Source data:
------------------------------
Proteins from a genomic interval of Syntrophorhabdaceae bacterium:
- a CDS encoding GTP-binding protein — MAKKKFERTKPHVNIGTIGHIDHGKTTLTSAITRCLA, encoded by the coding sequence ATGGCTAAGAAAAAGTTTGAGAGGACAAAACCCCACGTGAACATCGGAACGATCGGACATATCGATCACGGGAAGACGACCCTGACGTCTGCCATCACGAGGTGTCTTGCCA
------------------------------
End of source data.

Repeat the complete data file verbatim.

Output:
Proteins from a genomic interval of Syntrophorhabdaceae bacterium:
- a CDS encoding GTP-binding protein — MAKKKFERTKPHVNIGTIGHIDHGKTTLTSAITRCLA, encoded by the coding sequence ATGGCTAAGAAAAAGTTTGAGAGGACAAAACCCCACGTGAACATCGGAACGATCGGACATATCGATCACGGGAAGACGACCCTGACGTCTGCCATCACGAGGTGTCTTGCCA